This will be the first time we will travel to WDW since she was trached 2 years ago but chose to return due to the extremely wonderful treatment/service we have received since she has been wheelchair confined.

I truly hope that all of you traveling to WDW find the same superior treatment that we have received in the past.


03-25-2001, 09:23 AM
:) Thanks for sharing your story with us, Auntie-Beez!

http://www.wdwinfo.com/sites/family/galc.gif DIS disABILITIES Discussion Board FAQ under construction! (http://www.wdwinfo.com/sites/teri4/DISindex.html)
"My brain takes a vacation just to give my heart more room..."

03-28-2001, 12:14 PM
This is a wonderful thread!

[This message was edited by binny on 03-28-01 at 03:33 PM.]

05-29-2001, 12:23 AM
Hi everyone, I am so thankful I found this board! I have a dear friend that has 2 disabled children, and I have always considered her a hero...now I have found a whole group of heros...I wish I could hug you all!

BuckeyeBelle, when someone asks about the age of your litlle boy, how about "6 adorable years, and I've cherished every moment of it" and leave it at that...? They don't need to know the details, and it just puts a finality to the whole thing. Who cares what they think from there, they know you adore your child!

Have a great night all! :D

SueM in MN
05-29-2001, 08:13 PM
Thank you for your nice post, Robin. If we had a world full of people with attitudes like yours, people with disabilities would have a much easier time.

05-30-2001, 04:18 AM
Wow! There are some great stories and ideas on this thread. Much appreciated by this little lady....:)

I never thought about strategies for stares. Usually, I react and it depends on my mood. If I'm feeling chipper, I give 'em the grin or just make direct eye contact, as best I can. That helps.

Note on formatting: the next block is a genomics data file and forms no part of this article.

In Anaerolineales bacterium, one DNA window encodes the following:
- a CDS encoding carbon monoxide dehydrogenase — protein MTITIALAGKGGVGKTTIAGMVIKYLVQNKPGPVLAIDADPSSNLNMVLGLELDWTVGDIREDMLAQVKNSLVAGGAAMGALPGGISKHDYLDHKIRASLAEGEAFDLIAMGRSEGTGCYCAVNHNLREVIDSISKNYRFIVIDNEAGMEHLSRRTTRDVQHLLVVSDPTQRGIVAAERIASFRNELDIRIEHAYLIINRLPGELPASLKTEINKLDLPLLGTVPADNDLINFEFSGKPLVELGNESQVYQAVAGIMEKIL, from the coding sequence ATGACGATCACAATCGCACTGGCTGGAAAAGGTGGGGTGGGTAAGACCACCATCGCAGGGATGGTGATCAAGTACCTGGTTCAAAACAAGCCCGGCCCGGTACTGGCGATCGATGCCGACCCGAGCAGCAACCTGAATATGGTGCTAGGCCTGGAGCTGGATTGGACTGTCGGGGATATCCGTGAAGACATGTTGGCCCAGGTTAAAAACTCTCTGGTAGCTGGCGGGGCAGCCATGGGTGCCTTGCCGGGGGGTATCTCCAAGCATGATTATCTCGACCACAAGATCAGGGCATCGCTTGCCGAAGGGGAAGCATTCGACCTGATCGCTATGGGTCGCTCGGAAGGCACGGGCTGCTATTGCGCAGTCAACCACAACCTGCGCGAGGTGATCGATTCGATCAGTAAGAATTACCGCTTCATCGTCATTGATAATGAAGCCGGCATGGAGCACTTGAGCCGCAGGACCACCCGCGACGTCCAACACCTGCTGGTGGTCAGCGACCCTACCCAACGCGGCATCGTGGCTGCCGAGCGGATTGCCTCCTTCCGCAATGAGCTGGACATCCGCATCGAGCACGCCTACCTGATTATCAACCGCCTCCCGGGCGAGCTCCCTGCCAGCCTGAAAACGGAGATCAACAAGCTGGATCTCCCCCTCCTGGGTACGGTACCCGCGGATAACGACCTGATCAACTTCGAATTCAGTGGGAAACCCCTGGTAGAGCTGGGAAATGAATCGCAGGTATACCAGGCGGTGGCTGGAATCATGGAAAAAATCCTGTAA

I'm legally blind, so I don't see that many stares. It's the comments that hit my ears. Staring is bad enough, but making snide comments is going over the line. They're just asking for it.

That's where I got most of my practice in the 'reacting' department. I've got the 'kill 'em with condescending kindness' bit down pat. Oh well. That's if I'm not so chipper....:)
Being legally blind is very obvious when reading menus or looking at tags in stores. I get followed by sales folks for that reason, though I'm far from the thieving kind. When they get too close or too annoying, I get back at them by having them escort me all around the store and read everything to me. *laughs* They HATE that!

I can usually handle questions, especially if they're worded nicely. The tough thing for me is all the tangents and other questions my answers lead to. I have spent ten minutes in a shoe store with a lady who kept asking, "Well then what about this?" and "What about that?" That can get tedious. Everyone's first question is always, "What about glasses?" or "How can you see?" On glasses, I just say, "I would if they helped." Now answering the other? I used to get flustered. How do you answer that? Then a good response finally dawned on me. I just laugh and say, "With my eyes." Then they laugh and remark about it being a silly question.